If you don’t like straight grips, you could always customize it to give it some shape. But I actually like the grip and will fish it as is.
Whether you want to call it a “4:6” or a “6:4, I call it “pleasant”. The Rivermaster is just a pleasure to cast.
Immediately, you’ll notice is how light in the hand it feels (another key characteristic I look for). Tip heaviness is a dealbreaker for me and the Rivermaster is not tip heavy at all. I attribute this (in part) to the higher quality graphite.
It’s surprisingly crisp and responsive for a rod at this price point. The tip loads easily and has what I would call a medium-fast recovery. So it’s slightly slower than some comparable rods, but because of the backbone, it’s still snappy enough to execute bow and arrow casts in tight quarters or make short, quick, surgical casts–exactly what I want in a small stream rod.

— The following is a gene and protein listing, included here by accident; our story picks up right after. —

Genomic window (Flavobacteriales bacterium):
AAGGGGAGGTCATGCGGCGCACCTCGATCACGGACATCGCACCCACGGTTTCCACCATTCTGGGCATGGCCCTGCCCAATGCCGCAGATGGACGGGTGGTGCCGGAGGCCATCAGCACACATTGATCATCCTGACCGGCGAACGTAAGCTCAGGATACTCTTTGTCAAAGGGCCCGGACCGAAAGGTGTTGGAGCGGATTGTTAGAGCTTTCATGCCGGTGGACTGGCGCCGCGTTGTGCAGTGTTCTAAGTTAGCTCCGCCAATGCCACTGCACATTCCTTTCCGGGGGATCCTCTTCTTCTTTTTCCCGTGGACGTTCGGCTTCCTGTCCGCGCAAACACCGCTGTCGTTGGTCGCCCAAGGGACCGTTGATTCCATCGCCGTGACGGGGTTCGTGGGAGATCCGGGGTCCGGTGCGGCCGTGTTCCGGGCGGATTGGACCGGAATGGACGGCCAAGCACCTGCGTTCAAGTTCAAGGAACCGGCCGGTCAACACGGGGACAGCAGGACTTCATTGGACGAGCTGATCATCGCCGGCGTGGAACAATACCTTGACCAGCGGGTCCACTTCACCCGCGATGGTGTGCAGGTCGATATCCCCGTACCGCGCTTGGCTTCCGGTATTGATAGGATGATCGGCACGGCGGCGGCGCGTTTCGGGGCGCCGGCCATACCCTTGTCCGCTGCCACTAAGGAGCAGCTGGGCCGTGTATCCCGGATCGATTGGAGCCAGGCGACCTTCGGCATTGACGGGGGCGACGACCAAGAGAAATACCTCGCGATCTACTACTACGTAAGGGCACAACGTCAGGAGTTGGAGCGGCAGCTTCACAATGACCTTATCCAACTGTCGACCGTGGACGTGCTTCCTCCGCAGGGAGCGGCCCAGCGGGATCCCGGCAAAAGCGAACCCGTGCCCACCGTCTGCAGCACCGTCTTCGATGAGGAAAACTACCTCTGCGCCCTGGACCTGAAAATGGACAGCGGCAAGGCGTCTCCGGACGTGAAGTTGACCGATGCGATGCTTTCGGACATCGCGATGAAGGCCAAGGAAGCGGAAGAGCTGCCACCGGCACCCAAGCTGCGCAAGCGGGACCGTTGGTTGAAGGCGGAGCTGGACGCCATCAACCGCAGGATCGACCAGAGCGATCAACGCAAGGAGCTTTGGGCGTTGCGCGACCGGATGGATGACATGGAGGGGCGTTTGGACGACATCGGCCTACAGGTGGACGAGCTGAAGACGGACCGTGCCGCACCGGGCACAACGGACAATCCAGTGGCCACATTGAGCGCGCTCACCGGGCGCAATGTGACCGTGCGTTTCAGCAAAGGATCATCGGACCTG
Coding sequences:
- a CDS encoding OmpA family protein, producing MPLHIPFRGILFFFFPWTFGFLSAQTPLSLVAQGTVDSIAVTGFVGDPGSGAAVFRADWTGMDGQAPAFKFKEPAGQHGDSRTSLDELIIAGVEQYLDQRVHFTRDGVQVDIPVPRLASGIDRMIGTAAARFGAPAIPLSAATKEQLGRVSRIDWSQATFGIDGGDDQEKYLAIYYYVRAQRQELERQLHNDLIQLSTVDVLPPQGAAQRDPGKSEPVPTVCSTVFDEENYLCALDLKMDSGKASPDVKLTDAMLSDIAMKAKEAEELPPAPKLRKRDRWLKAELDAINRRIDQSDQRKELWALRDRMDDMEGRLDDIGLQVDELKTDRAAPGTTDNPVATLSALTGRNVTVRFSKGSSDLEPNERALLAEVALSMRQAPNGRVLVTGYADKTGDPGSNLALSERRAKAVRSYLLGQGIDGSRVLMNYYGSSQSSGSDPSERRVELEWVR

Ethan told me that with his rods, he’s focusing on beginners, but I would definitely not pigeonhole this as a beginner rod. I think even highly experienced tenkara anglers would agree that these rods are just as capable in the hands of an expert as they are in the hands of a novice. As evidence, read Tom Davis’ review of the longer ESZ Rivermaster Z2.
Yes, the tip is a little softer to make the rod easier to cast, but you can really feel the reserve power of the backbone kick in when you push the rod to its limits.
I fished a Tenkara USA #3.5 level line with it and was able to perform all the different casts and presentations I usually do with my other small stream rods. It performed all of them swimmingly. 🙂